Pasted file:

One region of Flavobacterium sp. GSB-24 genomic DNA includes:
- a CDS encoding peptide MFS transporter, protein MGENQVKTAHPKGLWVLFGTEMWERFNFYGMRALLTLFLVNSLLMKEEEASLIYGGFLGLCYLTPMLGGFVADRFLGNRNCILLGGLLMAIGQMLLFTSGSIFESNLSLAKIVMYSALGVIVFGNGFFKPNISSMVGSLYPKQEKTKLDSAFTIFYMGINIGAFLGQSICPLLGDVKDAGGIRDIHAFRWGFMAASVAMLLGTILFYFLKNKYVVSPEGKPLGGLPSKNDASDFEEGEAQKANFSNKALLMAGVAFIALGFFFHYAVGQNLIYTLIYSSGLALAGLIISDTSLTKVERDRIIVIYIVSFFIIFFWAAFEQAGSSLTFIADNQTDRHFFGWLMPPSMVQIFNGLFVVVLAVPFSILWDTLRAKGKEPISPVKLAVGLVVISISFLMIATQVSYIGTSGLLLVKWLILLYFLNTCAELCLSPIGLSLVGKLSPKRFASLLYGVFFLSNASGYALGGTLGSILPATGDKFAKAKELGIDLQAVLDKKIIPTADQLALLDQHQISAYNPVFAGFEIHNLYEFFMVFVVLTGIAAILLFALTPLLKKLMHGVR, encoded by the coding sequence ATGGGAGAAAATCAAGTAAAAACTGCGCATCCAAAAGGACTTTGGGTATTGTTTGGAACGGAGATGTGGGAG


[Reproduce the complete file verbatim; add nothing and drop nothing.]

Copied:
One region of Flavobacterium sp. GSB-24 genomic DNA includes:
- a CDS encoding peptide MFS transporter, protein MGENQVKTAHPKGLWVLFGTEMWERFNFYGMRALLTLFLVNSLLMKEEEASLIYGGFLGLCYLTPMLGGFVADRFLGNRNCILLGGLLMAIGQMLLFTSGSIFESNLSLAKIVMYSALGVIVFGNGFFKPNISSMVGSLYPKQEKTKLDSAFTIFYMGINIGAFLGQSICPLLGDVKDAGGIRDIHAFRWGFMAASVAMLLGTILFYFLKNKYVVSPEGKPLGGLPSKNDASDFEEGEAQKANFSNKALLMAGVAFIALGFFFHYAVGQNLIYTLIYSSGLALAGLIISDTSLTKVERDRIIVIYIVSFFIIFFWAAFEQAGSSLTFIADNQTDRHFFGWLMPPSMVQIFNGLFVVVLAVPFSILWDTLRAKGKEPISPVKLAVGLVVISISFLMIATQVSYIGTSGLLLVKWLILLYFLNTCAELCLSPIGLSLVGKLSPKRFASLLYGVFFLSNASGYALGGTLGSILPATGDKFAKAKELGIDLQAVLDKKIIPTADQLALLDQHQISAYNPVFAGFEIHNLYEFFMVFVVLTGIAAILLFALTPLLKKLMHGVR, encoded by the coding sequence ATGGGAGAAAATCAAGTAAAAACTGCGCATCCAAAAGGACTTTGGGTATTGTTTGGAACGGAGATGTGGGAG